inflexibly denying that they exist any-where, except in the disordered imaginations of men ? Nor should we make greater proficiency in the other branches of science. Of nothing have we clearer evidence than of this, that by means of the food which animals swallow, life is preserved, the body is nourished, the limbs gradually advance in strength and size, to their full maturity. Yet, where is the philosopher, where is the chemist, who can explain, or will pretend to understand, the process whereby the nourishment is converted into chyle, and the chyle into blood, and the blood into skin, and flesh, and bones and sinews?

Now if, in matters of science, merely human, our ignorance of the use, in the one case, and of the manner of operation, in the other, does not preclude our belief of the fact, a belief which ultimately rests, in most cases, on the testimony of our fellow-creatures ; can we think it reasonable to be more shy of admitting a fact, on the testimony of God, when, in effect, we admit that sufficient ground is given us to conclude that we have his testimony ? For I do not here 'argue with the denyers of revelation, but with those who, professing to believe it, reject its obvious meaning. Are we better acquainted with things divine than with things human? or with things eternal than with things temporal ? Our Lord, in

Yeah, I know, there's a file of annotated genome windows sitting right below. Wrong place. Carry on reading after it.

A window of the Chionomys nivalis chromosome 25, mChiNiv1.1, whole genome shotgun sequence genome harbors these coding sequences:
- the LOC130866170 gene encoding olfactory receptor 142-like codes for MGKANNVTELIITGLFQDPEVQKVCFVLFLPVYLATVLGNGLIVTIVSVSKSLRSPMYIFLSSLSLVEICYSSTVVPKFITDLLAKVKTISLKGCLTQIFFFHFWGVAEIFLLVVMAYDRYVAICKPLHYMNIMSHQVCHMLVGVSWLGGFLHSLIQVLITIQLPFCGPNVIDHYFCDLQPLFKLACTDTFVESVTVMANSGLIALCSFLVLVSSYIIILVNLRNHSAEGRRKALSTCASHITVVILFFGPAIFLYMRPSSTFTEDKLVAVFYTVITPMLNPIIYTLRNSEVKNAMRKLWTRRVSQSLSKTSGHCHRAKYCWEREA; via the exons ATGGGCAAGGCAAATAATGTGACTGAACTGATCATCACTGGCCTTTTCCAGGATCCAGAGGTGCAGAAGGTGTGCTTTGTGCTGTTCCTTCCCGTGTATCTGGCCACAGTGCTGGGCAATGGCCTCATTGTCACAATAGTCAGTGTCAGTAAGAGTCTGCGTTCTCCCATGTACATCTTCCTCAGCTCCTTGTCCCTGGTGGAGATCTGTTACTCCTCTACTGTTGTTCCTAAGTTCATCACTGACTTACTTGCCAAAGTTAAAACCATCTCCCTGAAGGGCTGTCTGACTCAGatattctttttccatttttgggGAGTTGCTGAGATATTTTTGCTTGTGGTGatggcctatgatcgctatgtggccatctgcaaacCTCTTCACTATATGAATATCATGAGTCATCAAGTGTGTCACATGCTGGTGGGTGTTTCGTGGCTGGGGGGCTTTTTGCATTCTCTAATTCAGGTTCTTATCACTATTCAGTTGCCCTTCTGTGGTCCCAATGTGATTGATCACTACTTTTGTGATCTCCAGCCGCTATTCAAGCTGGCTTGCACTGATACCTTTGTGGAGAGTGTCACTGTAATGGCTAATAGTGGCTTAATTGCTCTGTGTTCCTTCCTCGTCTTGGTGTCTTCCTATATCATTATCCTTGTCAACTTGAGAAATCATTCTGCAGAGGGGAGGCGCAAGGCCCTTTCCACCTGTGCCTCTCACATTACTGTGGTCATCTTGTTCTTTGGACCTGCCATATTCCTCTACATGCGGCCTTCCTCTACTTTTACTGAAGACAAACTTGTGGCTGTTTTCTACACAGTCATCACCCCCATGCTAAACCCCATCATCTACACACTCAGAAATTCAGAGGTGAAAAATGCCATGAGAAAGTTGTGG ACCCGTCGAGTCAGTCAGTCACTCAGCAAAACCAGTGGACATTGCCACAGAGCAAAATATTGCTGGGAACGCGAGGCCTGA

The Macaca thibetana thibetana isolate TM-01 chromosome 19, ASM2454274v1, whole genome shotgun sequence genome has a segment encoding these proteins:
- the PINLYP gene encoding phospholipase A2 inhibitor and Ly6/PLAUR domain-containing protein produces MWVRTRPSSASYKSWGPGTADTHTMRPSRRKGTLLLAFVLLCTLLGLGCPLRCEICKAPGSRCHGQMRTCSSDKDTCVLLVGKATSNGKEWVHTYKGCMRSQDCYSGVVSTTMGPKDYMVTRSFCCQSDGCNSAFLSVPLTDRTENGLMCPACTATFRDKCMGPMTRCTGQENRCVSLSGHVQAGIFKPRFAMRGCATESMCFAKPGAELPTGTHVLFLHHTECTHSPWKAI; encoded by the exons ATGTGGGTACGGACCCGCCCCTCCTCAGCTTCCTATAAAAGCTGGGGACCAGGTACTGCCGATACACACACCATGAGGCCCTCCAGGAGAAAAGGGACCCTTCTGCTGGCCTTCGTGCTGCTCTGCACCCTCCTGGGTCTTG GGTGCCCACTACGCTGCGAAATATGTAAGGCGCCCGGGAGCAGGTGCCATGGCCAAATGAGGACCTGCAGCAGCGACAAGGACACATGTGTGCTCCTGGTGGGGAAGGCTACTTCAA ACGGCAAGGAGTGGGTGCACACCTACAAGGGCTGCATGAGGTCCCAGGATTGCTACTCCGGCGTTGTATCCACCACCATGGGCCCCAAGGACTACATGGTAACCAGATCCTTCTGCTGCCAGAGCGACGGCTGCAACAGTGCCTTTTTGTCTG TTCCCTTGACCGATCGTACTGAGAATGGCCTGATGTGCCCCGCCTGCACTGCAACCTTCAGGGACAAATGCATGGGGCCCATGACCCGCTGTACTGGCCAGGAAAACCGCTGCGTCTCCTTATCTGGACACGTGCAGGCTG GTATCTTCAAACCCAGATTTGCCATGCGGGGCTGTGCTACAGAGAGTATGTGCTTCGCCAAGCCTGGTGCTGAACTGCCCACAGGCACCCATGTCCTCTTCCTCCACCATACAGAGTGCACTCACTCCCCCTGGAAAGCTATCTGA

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his conversation with Nicodemus, seemed to consider it as an acknowledged truth, that things earthly are more level to the natural capacity of man than things heavenly. Yet how soon would an effectual stop be put to our progress in every branch, even of earthly science, were we to lay down as maxims, that the existence of any being, however well attested, whereof we cannot discover the use, is not to be believed ; and that the production of an effect, if we do not comprehend the mode of operation in the cause, is incredible ? The much greater part of all human knowledge, whether of things corporeal, or things spiritual, things terrestrial, or things celestial, is originally from information. Revelation means no other than information from God; and whatever human knowledge we derive from the testimony of our fellow-mortals, which is more than ninetynine parts in a hundred of all we are possessed of, is, if I may be allowed the expression, a revelation from man.

In regard to both, we ought, no doubt, in the first place, to be satisfied that we have the proper testimony : but when this point is ascertained, I think it unaccountable to reject the obvious meaning of the divine testimony (which is indirectly to reject the testimony), on grounds which no judicious person would think sufficient to warrant him in rejecting the testimony of a man of charac

If ye have not satisfactory evidence, that what claims to be the testimony of God is really such, ye

ter.

3 Jo. iii. 12.